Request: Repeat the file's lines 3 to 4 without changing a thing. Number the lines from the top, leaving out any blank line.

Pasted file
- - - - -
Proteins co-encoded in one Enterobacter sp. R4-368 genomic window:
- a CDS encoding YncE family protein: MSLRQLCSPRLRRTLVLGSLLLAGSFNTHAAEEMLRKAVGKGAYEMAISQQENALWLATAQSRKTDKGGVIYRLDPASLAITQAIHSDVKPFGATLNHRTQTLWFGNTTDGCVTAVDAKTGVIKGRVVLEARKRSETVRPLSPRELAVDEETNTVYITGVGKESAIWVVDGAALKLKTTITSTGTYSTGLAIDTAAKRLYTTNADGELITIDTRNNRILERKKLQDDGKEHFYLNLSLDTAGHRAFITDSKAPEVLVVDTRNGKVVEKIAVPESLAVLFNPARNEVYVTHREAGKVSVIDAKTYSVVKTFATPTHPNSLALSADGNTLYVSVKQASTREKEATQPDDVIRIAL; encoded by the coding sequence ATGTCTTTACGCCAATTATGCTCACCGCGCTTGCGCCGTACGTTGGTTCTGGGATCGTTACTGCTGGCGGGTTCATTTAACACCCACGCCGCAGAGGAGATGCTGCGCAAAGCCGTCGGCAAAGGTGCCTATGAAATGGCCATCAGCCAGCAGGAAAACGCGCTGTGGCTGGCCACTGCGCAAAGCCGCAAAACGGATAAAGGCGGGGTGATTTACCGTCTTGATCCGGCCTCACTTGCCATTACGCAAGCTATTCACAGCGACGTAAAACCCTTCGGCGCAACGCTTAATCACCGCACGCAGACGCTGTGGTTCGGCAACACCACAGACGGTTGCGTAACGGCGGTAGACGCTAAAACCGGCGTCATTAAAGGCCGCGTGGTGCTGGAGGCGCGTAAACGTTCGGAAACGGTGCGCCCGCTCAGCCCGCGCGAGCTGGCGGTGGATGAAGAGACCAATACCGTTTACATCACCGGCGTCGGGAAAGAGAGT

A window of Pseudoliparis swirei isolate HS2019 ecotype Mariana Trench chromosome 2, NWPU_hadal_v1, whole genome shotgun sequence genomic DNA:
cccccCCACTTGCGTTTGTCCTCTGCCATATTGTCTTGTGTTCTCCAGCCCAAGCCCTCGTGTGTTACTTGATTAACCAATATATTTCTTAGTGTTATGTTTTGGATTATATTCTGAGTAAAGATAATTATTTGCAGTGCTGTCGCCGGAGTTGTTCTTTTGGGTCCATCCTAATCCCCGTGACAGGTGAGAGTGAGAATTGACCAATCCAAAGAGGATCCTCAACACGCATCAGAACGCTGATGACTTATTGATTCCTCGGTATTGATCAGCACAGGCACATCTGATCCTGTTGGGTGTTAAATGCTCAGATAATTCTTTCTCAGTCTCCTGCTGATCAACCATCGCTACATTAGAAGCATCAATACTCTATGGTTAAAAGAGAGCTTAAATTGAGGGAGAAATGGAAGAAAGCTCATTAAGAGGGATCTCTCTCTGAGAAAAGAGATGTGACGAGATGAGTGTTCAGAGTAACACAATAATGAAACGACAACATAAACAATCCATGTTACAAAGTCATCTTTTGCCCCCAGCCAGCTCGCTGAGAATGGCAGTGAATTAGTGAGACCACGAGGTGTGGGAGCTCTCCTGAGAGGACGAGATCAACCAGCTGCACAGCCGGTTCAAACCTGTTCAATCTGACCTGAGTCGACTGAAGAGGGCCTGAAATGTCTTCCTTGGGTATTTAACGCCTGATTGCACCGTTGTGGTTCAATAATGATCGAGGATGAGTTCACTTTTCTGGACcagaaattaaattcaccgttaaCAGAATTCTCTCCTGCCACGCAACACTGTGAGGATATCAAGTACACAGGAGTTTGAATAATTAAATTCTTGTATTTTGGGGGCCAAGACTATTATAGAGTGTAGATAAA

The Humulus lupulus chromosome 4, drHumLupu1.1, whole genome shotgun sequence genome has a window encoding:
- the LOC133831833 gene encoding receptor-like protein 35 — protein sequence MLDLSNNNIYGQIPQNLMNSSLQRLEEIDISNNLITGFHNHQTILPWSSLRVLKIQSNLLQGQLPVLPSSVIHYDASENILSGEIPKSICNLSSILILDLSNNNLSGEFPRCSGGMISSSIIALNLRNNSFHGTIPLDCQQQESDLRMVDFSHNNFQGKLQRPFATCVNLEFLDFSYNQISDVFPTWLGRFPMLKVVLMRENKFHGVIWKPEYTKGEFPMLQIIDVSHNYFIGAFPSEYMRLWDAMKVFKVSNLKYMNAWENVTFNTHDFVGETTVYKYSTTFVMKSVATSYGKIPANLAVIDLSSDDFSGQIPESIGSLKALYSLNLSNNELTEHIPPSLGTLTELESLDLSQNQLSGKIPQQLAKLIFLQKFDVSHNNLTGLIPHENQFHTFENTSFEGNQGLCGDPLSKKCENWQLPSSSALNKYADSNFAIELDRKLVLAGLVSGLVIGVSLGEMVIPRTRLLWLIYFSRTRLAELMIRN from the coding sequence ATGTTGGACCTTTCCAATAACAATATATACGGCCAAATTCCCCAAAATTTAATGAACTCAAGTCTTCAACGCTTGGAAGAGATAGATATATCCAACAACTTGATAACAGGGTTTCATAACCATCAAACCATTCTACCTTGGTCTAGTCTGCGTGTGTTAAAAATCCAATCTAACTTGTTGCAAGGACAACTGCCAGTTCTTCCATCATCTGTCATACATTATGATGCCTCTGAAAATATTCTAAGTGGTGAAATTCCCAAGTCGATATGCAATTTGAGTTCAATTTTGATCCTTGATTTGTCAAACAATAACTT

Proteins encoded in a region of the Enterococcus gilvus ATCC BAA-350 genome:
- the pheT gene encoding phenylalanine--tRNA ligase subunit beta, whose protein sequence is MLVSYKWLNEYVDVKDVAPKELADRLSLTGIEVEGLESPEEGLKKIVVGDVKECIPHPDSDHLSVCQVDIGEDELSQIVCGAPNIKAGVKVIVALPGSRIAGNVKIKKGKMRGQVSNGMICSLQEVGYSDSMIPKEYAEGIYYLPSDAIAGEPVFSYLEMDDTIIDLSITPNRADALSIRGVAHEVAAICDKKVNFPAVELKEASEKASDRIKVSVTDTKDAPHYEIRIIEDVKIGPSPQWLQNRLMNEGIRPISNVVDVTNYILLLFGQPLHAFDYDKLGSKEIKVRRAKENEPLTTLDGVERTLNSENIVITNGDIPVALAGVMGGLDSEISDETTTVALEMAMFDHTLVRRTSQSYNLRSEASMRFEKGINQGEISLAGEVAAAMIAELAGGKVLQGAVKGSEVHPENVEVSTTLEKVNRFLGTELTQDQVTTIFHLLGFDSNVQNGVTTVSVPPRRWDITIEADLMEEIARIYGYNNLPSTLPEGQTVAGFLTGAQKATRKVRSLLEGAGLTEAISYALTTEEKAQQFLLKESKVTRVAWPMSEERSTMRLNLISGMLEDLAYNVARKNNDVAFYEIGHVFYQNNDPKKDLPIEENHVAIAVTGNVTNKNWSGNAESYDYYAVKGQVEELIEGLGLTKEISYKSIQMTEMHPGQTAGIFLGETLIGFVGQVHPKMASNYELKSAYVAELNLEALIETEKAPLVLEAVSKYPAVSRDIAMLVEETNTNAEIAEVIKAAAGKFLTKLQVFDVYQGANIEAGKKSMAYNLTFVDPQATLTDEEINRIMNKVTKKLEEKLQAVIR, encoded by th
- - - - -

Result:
A window of Pseudoliparis swirei isolate HS2019 ecotype Mariana Trench chromosome 2, NWPU_hadal_v1, whole genome shotgun sequence genomic DNA:
cccccCCACTTGCGTTTGTCCTCTGCCATATTGTCTTGTGTTCTCCAGCCCAAGCCCTCGTGTGTTACTTGATTAACCAATATATTTCTTAGTGTTATGTTTTGGATTATATTCTGAGTAAAGATAATTATTTGCAGTGCTGTCGCCGGAGTTGTTCTTTTGGGTCCATCCTAATCCCCGTGACAGGTGAGAGTGAGAATTGACCAATCCAAAGAGGATCCTCAACACGCATCAGAACGCTGATGACTTATTGATTCCTCGGTATTGATCAGCACAGGCACATCTGATCCTGTTGGGTGTTAAATGCTCAGATAATTCTTTCTCAGTCTCCTGCTGATCAACCATCGCTACATTAGAAGCATCAATACTCTATGGTTAAAAGAGAGCTTAAATTGAGGGAGAAATGGAAGAAAGCTCATTAAGAGGGATCTCTCTCTGAGAAAAGAGATGTGACGAGATGAGTGTTCAGAGTAACACAATAATGAAACGACAACATAAACAATCCATGTTACAAAGTCATCTTTTGCCCCCAGCCAGCTCGCTGAGAATGGCAGTGAATTAGTGAGACCACGAGGTGTGGGAGCTCTCCTGAGAGGACGAGATCAACCAGCTGCACAGCCGGTTCAAACCTGTTCAATCTGACCTGAGTCGACTGAAGAGGGCCTGAAATGTCTTCCTTGGGTATTTAACGCCTGATTGCACCGTTGTGGTTCAATAATGATCGAGGATGAGTTCACTTTTCTGGACcagaaattaaattcaccgttaaCAGAATTCTCTCCTGCCACGCAACACTGTGAGGATATCAAGTACACAGGAGTTTGAATAATTAAATTCTTGTATTTTGGGGGCCAAGACTATTATAGAGTGTAGATAAA